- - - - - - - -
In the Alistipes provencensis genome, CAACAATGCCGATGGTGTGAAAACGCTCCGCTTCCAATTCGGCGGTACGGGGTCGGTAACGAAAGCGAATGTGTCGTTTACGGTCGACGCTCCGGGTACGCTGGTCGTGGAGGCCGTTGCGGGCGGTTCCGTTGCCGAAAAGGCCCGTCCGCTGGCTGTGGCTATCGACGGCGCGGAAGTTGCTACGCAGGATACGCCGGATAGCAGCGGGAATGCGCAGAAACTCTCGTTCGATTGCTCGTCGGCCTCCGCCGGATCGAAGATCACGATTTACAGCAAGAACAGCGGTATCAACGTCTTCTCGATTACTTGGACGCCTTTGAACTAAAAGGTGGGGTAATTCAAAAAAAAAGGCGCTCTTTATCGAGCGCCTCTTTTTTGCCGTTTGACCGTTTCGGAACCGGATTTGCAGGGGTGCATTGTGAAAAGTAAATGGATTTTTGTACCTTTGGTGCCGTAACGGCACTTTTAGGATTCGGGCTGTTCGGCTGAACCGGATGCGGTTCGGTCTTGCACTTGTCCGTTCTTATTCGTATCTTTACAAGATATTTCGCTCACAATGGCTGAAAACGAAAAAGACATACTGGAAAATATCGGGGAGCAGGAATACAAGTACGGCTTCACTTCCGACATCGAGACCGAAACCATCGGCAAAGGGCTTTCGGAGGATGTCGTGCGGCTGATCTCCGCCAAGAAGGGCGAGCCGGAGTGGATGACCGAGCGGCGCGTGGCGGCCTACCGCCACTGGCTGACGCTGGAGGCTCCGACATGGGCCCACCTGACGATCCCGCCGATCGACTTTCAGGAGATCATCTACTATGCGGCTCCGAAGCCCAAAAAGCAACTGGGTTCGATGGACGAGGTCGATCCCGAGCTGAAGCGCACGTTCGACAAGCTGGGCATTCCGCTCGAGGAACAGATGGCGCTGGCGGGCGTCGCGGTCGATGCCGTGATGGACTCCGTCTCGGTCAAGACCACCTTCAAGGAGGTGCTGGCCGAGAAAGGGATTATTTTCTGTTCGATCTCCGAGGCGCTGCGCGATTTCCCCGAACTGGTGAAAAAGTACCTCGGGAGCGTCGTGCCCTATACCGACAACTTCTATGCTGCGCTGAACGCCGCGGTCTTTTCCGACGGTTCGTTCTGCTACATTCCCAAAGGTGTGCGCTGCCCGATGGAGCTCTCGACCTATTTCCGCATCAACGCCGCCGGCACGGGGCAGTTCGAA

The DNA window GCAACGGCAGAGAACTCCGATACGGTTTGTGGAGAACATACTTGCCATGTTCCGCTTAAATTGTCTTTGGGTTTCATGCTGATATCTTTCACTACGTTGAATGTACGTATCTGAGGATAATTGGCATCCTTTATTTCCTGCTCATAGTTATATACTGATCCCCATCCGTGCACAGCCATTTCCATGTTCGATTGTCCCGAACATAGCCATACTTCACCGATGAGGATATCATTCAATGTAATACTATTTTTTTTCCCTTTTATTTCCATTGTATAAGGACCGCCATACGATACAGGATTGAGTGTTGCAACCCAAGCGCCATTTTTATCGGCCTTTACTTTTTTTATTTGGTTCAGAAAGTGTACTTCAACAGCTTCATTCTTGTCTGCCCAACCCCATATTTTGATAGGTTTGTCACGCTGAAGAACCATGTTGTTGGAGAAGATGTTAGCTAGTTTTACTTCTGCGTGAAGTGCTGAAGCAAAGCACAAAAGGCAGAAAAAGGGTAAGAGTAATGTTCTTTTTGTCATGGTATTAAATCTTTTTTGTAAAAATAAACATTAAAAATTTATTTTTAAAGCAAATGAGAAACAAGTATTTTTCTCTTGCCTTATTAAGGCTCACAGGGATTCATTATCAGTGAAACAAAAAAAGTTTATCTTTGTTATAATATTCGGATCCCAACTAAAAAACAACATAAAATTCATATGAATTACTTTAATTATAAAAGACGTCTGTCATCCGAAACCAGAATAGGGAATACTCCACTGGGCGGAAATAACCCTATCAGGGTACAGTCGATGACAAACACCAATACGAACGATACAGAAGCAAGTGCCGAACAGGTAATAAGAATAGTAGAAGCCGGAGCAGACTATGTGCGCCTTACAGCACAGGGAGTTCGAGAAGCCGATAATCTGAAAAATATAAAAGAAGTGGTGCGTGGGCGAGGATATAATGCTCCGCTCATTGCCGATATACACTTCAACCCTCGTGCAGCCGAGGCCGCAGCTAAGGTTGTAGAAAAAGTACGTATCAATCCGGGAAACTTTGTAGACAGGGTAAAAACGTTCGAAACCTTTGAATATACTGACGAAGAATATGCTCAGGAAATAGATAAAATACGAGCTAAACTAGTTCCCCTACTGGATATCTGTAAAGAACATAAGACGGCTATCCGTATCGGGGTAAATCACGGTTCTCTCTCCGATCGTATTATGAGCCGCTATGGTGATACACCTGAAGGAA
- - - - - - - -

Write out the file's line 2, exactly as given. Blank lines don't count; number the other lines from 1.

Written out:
The DNA window GCAACGGCAGAGAACTCCGATACGGTTTGTGGAGAACATACTTGCCATGTTCCGCTTAAATTGTCTTTGGGTTTCATGCTGATATCTTTCACTACGTTGAATGTACGTATCTGAGGATAATTGGCATCCTTTATTTCCTGCTCATAGTTATATACTGATCCCCATCCGTGCACAGCCATTTCCATGTTCGATTGTCCCGAACATAGCCATACTTCACCGATGAGGATATCATTCAATGTAATACTATTTTTTTTCCCTTTTATTTCCATTGTATAAGGACCGCCATACGATACAGGATTGAGTGTTGCAACCCAAGCGCCATTTTTATCGGCCTTTACTTTTTTTATTTGGTTCAGAAAGTGTACTTCAACAGCTTCATTCTTGTCTGCCCAACCCCATATTTTGATAGGTTTGTCACGCTGAAGAACCATGTTGTTGGAGAAGATGTTAGCTAGTTTTACTTCTGCGTGAAGTGCTGAAGCAAAGCACAAAAGGCAGAAAAAGGGTAAGAGTAATGTTCTTTTTGTCATGGTATTAAATCTTTTTTGTAAAAATAAACATTAAAAATTTATTTTTAAAGCAAATGAGAAACAAGTATTTTTCTCTTGCCTTATTAAGGCTCACAGGGATTCATTATCAGTGAAACAAAAAAAGTTTATCTTTGTTATAATATTCGGATCCCAACTAAAAAACAACATAAAATTCATATGAATTACTTTAATTATAAAAGACGTCTGTCATCCGAAACCAGAATAGGGAATACTCCACTGGGCGGAAATAACCCTATCAGGGTACAGTCGATGACAAACACCAATACGAACGATACAGAAGCAAGTGCCGAACAGGTAATAAGAATAGTAGAAGCCGGAGCAGACTATGTGCGCCTTACAGCACAGGGAGTTCGAGAAGCCGATAATCTGAAAAATATAAAAGAAGTGGTGCGTGGGCGAGGATATAATGCTCCGCTCATTGCCGATATACACTTCAACCCTCGTGCAGCCGAGGCCGCAGCTAAGGTTGTAGAAAAAGTACGTATCAATCCGGGAAACTTTGTAGACAGGGTAAAAACGTTCGAAACCTTTGAATATACTGACGAAGAATATGCTCAGGAAATAGATAAAATACGAGCTAAACTAGTTCCCCTACTGGATATCTGTAAAGAACATAAGACGGCTATCCGTATCGGGGTAAATCACGGTTCTCTCTCCGATCGTATTATGAGCCGCTATGGTGATACACCTGAAGGAA